Last Sunday, my roommate and I commiserated over the day's LA Pride festivities. We both noted the unusual atmosphere that hung over the crowded stretch of Santa Monica Boulevard. The hours leading into this year's parade created a sense of fear, anger and sadness. That morning, as I walked up to the staging area, I wondered what the meaning of this pomp and circumstance was. Are we allowed to smile, laugh and express joy? Should we be mourning? Is there a way we can do anything without fear? Are we safe?
49 people were gunned to their deaths at Pulse, a popular, gay nightclub in Orlando, Florida, in the wee hours of Sunday, June 12, 2016. An additional 53 were injured, some critically.
I've grown up in a time where mass shootings are not atypical. I remember reading the heart-wrenching details of Columbine in Time Magazine when I was only 10 years old. I will never forget learning about the tragedies at Virginia Tech University and Sandy Hook Elementary School. I can easily recall the chills that went down my spine when an audience in Aurora died watching a movie I had just myself finished viewing. I received texts of concern from friends and loved ones this past December when nearby San Bernardino felt the hurt behind a trigger.
In the social media age, everyone posts when these incidents strike. I, like so many others, have repeatedly advocated from gun control and engaged in heated debates that have left all parties emotionally and mentally exhausted. Yet here we are. Again. And again.
My first thought as I stirred from sleep to find the news alerts lighting up my phone, I must admit, was that it was *just* a mass shooting. It's America. It's what we do. How awful it is that these realities don't even shock us anymore.
Because of the shooter's religion, the right has made it about something that is easier to vilify than the truth. The pro-gun, hate-and-fear-based culture of America is the actual problem, no matter who committed the act, and this time it directly hit my community. No, I do not live in Orlando, but I am a gay man. The LGBT community has solidarity together.
In the Pride march, people stepped off with deep ties to the event. Many did not know whether or not their friends had made it out alive. Vague conversations connected loosely as people attempted to keep the spirit alive. Rumblings of a similar shooting attempt being foiled in LA rolled through the crowd. As I walked along, as I saw people I knew, some of them barely so, we smiled and said hello. We hugged. We touched each other's hands. We said kind words.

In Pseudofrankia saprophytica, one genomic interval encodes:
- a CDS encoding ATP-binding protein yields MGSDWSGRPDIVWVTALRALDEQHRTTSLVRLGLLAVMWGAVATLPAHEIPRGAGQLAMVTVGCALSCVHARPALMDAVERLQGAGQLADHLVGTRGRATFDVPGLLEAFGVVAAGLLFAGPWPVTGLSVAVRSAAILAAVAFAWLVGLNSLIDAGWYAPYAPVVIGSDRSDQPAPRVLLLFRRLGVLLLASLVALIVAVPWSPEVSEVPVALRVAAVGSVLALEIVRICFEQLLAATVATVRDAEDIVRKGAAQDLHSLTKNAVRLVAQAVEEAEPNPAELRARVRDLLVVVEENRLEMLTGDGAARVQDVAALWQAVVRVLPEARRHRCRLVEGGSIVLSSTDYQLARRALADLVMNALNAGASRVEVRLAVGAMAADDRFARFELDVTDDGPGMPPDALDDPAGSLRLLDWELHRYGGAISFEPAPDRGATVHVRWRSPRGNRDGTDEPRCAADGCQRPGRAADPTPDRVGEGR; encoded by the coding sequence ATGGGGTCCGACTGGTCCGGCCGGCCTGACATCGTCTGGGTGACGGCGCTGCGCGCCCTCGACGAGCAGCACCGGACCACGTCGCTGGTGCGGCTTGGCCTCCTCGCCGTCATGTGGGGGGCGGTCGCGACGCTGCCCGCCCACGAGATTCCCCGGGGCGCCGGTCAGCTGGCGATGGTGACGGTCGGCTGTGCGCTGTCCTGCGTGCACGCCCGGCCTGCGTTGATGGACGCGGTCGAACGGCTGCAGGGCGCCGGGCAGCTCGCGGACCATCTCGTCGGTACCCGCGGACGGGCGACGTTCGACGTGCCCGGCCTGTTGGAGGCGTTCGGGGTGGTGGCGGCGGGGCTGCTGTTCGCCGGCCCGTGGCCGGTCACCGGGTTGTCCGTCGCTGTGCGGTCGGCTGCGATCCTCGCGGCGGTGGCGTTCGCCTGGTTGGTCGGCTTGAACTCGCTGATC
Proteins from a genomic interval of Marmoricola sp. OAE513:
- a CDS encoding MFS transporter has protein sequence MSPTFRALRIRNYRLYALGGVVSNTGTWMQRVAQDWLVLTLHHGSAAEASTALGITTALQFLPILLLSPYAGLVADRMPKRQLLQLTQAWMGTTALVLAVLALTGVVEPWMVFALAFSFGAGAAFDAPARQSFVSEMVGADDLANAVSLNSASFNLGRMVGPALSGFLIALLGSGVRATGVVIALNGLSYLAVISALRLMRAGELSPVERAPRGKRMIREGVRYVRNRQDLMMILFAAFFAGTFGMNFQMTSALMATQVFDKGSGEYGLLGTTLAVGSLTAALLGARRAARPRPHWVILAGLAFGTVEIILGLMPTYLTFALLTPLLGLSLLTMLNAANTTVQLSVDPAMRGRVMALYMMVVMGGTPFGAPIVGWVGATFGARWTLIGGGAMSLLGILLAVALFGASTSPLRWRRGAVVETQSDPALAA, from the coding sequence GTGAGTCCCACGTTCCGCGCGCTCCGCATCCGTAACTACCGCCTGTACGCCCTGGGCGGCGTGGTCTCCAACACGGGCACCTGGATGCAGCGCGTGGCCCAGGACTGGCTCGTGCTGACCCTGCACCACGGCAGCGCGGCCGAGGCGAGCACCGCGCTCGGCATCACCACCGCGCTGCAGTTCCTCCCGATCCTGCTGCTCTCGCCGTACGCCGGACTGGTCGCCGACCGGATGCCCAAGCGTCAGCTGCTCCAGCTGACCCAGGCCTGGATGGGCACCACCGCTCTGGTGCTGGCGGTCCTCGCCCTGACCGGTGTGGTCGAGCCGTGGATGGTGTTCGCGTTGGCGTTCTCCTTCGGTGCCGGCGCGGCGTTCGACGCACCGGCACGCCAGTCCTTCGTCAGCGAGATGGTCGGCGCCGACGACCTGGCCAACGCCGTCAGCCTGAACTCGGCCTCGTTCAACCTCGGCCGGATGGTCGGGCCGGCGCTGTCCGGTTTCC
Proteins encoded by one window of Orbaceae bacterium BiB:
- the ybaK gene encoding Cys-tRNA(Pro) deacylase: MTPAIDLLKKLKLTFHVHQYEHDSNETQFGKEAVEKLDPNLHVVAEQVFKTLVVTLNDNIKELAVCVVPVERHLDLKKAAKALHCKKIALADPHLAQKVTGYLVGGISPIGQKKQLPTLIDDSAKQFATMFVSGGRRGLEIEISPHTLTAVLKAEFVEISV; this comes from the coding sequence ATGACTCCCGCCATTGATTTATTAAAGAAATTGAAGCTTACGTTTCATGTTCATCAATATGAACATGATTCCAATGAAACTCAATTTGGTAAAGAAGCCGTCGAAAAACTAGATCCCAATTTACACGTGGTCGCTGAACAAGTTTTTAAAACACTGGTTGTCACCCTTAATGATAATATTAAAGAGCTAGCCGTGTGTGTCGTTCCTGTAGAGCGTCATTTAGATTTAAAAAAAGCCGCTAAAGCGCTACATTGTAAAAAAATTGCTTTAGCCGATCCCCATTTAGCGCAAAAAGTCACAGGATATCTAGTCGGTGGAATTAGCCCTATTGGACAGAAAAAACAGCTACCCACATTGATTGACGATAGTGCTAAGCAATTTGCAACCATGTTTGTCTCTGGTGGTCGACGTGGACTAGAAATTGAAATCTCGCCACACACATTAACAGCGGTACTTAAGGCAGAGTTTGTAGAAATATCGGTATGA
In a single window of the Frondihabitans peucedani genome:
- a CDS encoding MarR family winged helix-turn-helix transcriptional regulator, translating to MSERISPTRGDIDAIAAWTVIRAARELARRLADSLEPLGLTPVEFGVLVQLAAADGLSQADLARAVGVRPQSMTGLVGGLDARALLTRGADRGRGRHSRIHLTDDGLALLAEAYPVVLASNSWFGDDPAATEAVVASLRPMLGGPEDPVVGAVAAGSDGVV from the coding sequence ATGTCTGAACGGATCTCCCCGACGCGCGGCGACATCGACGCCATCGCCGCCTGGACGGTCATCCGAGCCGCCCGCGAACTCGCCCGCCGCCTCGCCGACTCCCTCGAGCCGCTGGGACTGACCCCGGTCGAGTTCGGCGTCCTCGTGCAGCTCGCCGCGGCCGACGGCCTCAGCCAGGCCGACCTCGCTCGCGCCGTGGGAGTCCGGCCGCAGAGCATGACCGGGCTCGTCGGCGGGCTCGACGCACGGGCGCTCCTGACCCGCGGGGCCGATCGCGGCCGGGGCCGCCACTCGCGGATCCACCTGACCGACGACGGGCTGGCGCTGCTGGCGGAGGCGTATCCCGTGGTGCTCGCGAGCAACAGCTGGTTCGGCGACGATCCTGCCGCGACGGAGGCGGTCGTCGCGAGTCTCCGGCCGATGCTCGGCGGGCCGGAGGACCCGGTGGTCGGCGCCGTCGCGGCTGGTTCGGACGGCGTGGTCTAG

I marched with Hollywood United Methodist Church, one of my constants in Los Angeles' sea of uncertainty. I said "happy pride!" more times than I could count on that steady, purposeful walk. I hugged total strangers. Passing by a small group of protestors, I signed "I love you." I exchanged thousands of glances and saw eyes full of hope and defiance.
There was something genuine about the day that stood in contrast with my other Pride experiences. While the day itself has always been affirming, there was a crystallization of its significance. It was not until my conversation that night with my roommate that I realized just what that significance was: love.
The LGBT community suffered one of the most heinous displays of hate our country has ever witnessed. Many would react with anger, and justifiably so. It was love, though, that swept over LA on that cool, cloudy June morning. Through years of repression, suppression and persecution - from Stonewall to the AIDS crisis to Prop 8, LGBT people have been dealt their fair share of hate. That seething hate turned murderous one night. What we have learned, in all this time, is that the only emotion that over comes hate is love. Love conquers hate.
I am so thankful I was able to see, interact and be with all of the individuals I came upon at LA Pride. I am thankful I was able to feel the indelible, indefinable atmosphere of the parade. I am thankful to be alive to march forward - forward to a time where there's a little less hate and a little more love.